Your life is going to be different from here on out, but not necessarily in all bad ways. You might not be able to do as much as you could before due to fatigue, but what you are able to do can mean so much more to you. One thing I have learned is to live in the moment and enjoy it for what it is.

Relax. You have a long time to deal with this. ((hugs))

1 mom found this helpful


answers from Washington DC on

Hello S.

I am a 31 year old first time mom of a beautiful 5 month old boy. I was diagnosed with Relapsing Remitting MS when I was 27. When I was 25 I started to notice things weren't right. I started taking Rebif right after my diagnosis. Within the next month I will be getting back on Rebif now that I have weaned by son (and my body!) from breast-feeding.

It is something that I definitely recommend. Side effects can be dealt with by taking your shots before bed. It is not something that helps you feel better today or controls your current exacerbations. The interferon betas are to control the progression of the disease so that you are better 20, 40, years from now than you would be if you did not take anything and the disease progressed uncontrolled.

There is no way to really tell when you are going to have a flare up. Sometimes you feel bad/weaker for a few days from being tired and that's it which is not necessarily a flare up. Getting sick, especially with a fever of any kind makes it worse.

Like Lenora said MS is unique to each person as each person's body is unique. I hope the best for you. You will definitely need to be strong. Managing your stress will be more important than ever. That's the biggest trigger.


1 mom found this helpful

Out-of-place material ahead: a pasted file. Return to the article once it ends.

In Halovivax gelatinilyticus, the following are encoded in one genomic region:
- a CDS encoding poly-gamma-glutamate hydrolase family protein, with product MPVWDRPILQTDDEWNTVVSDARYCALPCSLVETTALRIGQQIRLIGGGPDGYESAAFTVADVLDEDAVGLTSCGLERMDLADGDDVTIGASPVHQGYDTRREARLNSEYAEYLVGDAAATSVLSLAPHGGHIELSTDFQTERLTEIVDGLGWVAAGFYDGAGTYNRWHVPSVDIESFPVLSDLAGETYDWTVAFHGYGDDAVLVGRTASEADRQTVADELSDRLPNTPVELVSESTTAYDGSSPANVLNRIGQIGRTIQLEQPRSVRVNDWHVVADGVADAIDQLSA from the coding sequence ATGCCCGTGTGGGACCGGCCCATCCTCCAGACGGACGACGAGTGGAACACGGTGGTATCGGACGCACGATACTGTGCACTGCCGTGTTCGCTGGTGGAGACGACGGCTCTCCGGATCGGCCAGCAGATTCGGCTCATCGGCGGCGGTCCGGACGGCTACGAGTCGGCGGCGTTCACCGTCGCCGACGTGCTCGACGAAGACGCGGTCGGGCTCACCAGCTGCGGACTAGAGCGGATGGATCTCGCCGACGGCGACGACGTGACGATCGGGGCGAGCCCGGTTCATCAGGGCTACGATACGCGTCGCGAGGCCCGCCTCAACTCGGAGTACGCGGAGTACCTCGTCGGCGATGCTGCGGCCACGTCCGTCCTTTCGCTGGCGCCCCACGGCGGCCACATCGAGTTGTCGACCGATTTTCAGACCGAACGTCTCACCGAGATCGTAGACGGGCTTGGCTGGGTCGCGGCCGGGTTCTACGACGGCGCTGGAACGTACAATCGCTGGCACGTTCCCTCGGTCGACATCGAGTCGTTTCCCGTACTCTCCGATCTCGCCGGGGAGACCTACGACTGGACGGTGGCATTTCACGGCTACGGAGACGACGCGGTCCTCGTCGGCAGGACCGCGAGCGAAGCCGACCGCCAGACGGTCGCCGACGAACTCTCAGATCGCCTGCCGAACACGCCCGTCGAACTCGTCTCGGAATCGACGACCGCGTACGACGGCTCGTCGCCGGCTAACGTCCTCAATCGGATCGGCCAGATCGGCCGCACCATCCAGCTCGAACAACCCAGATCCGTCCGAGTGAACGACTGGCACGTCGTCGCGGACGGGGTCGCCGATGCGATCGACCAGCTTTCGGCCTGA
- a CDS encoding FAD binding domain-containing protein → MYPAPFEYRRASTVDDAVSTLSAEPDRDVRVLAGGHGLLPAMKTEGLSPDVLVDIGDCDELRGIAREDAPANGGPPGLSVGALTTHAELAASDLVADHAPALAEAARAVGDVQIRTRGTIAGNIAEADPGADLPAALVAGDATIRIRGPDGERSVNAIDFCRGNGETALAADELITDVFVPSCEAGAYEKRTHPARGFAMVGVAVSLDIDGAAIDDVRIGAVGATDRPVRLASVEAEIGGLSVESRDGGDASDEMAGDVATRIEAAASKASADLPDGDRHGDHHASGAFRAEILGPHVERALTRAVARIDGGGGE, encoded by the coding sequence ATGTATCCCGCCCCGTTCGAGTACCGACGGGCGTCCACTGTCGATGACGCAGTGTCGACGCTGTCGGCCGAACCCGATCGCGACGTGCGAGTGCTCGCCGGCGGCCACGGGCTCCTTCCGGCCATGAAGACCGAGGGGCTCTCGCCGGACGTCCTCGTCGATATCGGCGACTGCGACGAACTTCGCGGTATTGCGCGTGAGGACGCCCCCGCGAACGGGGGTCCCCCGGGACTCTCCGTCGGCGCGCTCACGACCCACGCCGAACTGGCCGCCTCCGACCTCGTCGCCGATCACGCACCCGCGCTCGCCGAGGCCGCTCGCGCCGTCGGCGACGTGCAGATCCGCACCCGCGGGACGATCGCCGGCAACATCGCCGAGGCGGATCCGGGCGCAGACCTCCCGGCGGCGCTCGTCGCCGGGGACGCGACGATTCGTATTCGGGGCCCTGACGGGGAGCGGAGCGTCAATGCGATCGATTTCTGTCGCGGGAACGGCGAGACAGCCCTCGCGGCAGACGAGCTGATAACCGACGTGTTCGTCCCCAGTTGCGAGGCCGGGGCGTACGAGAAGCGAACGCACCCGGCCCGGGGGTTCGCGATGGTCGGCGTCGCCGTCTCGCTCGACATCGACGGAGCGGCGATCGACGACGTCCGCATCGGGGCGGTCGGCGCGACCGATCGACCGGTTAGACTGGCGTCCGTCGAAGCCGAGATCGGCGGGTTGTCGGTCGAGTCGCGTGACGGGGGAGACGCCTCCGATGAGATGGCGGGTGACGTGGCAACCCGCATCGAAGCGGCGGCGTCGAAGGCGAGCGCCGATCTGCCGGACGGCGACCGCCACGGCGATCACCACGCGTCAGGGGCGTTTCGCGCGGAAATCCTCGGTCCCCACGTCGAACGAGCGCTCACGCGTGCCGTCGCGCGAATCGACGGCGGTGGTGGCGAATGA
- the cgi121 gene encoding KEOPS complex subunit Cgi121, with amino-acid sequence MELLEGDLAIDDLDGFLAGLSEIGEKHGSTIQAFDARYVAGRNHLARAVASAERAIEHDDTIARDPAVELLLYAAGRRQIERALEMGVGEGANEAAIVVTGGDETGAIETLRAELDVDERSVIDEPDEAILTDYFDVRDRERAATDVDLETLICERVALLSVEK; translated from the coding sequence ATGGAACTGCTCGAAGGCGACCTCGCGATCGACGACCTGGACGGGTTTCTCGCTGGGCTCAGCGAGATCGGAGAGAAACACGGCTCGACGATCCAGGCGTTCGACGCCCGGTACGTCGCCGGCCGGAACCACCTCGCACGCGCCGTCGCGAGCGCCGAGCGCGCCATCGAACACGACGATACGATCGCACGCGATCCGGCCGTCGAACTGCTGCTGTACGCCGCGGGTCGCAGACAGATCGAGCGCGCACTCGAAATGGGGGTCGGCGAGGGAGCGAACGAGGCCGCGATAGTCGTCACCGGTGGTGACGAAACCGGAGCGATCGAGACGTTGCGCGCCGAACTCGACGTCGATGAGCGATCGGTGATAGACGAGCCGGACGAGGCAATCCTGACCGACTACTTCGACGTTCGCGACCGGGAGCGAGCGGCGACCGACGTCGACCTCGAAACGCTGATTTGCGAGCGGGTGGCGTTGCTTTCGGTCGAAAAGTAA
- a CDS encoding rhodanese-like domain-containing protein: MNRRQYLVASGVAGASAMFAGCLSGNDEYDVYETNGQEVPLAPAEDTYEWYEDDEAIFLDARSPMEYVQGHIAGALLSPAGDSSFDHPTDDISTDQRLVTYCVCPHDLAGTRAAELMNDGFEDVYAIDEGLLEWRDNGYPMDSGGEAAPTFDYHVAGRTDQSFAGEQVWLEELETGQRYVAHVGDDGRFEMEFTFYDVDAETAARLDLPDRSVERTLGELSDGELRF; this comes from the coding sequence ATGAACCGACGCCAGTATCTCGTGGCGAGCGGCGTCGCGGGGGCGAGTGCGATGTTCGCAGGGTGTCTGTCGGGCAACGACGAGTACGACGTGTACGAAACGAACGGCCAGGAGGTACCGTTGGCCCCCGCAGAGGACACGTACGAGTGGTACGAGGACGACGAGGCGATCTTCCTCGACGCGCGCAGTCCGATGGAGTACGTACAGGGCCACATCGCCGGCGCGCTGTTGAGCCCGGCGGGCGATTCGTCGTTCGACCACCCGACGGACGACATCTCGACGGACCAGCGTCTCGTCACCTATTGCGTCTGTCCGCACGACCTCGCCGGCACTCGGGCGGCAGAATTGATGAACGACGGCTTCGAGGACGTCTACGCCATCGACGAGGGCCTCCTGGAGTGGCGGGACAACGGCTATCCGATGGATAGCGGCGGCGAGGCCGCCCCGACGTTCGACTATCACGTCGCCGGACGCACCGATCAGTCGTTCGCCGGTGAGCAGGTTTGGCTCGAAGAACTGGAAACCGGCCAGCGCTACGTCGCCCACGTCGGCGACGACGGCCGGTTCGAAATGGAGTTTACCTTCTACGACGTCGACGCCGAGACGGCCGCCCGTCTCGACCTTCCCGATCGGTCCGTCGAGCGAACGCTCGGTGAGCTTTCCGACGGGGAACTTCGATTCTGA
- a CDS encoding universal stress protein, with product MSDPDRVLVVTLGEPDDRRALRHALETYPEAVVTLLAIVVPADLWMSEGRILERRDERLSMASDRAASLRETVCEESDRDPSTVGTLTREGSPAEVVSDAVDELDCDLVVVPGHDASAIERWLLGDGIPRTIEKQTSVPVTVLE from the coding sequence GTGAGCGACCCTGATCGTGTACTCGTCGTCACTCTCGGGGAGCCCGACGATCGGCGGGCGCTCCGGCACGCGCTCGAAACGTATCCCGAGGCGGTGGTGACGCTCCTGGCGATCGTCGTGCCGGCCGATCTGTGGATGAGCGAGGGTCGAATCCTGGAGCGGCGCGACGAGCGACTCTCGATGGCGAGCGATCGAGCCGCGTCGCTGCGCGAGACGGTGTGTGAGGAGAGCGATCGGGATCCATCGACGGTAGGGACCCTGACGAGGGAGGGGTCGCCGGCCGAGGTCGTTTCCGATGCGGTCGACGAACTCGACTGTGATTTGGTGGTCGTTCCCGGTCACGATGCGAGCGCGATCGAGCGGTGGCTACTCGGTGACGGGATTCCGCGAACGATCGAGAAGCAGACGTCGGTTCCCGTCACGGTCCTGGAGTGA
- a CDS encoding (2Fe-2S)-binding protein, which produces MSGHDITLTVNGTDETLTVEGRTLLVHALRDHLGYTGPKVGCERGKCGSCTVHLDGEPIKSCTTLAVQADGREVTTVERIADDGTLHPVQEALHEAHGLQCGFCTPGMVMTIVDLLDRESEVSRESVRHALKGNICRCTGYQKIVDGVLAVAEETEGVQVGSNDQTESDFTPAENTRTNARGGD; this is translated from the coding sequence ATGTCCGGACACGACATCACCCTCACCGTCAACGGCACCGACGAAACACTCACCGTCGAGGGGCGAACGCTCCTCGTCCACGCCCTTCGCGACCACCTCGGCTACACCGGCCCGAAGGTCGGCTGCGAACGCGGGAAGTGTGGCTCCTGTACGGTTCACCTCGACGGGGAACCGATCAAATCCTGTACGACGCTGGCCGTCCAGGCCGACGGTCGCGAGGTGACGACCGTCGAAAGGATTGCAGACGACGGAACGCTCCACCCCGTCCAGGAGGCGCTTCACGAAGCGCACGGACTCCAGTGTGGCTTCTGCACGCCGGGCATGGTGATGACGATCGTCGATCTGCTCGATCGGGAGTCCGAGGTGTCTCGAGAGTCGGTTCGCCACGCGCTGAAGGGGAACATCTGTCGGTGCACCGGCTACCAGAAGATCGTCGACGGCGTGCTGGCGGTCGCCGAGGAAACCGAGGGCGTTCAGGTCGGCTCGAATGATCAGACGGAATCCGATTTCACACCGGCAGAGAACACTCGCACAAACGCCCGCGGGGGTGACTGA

answers from Norfolk on


I was diagnosed with MS about 8 years ago. I've read alot of material and found that the symtoms and progression is different for almost everyone. The left side of my upper body went numb various times for several years. I had the spinal tap and various MRI's. I also had a horrible headache, I felt like my head was going to explode but that went away after several days of rest and drinking lots of fluids. The doctor's recommended injections but I chose not to take them because of the side affects. Today, I feel great! I haven't had a flare up for about three years.

A little about me:

I'm a 44 year old single parent of two teenagers (16 & 19).

1 mom found this helpful


answers from Norfolk on

Hi S.! My name is M. and I was also recently diagnosed with relapsing/remitting MS. I am 56 years old, which is older that the average person diagnosed with MS. Your age in much more common. My post spinal tap headache lasted 8 days, about average I am told. It did not hurt much when I was lying down, but who can lie down all the time? Caffeine seemed to ease it up somewhat. I really have no words for you about what to expect with MS as I am pretty much in the same place you are. My main complaint has been that my feet - both, but the right in particular - feels "swollen" all the time, and sometimes I feel like I have an Ace bandage wrapped real tight around my lower right leg. My lumnbar puncture gave a definite diagnosis of MS, according to my Newport News neurologist, however when I was sent to UVA in Charlottesville for a routine second opinion, the doctor there said that she is not so sure that I have MS and wants further testing done. Now I have to deal with all the referal stuff with my insurance. I truly believe that the local neuro is correct, but can not afford to just let and go and take shots for something I may not even have. On February 7th I started giving myself a Betaseron shot every other day and that has worked out fine. I will begin taking the full dose tomorrow. They have you build up to the full dose, taking 1/4 for two weeks, 1/2 for two weeks and 3/4 for two weeks. My neurologist left it completely up to me which medicine I wanted to go on and I chose Betaseron for a couple reasons: (1) it is the oldest and most studied of all the MS meds and (2) it does not have to be refrigerated. I know this has not answered any questions you have, but I just wanted to shart this with you and to let you know that you are not alone. Multiple sclerosis is a tough disease to diagnose so hang in there, as I keep telling myself to do.

1 mom found this helpful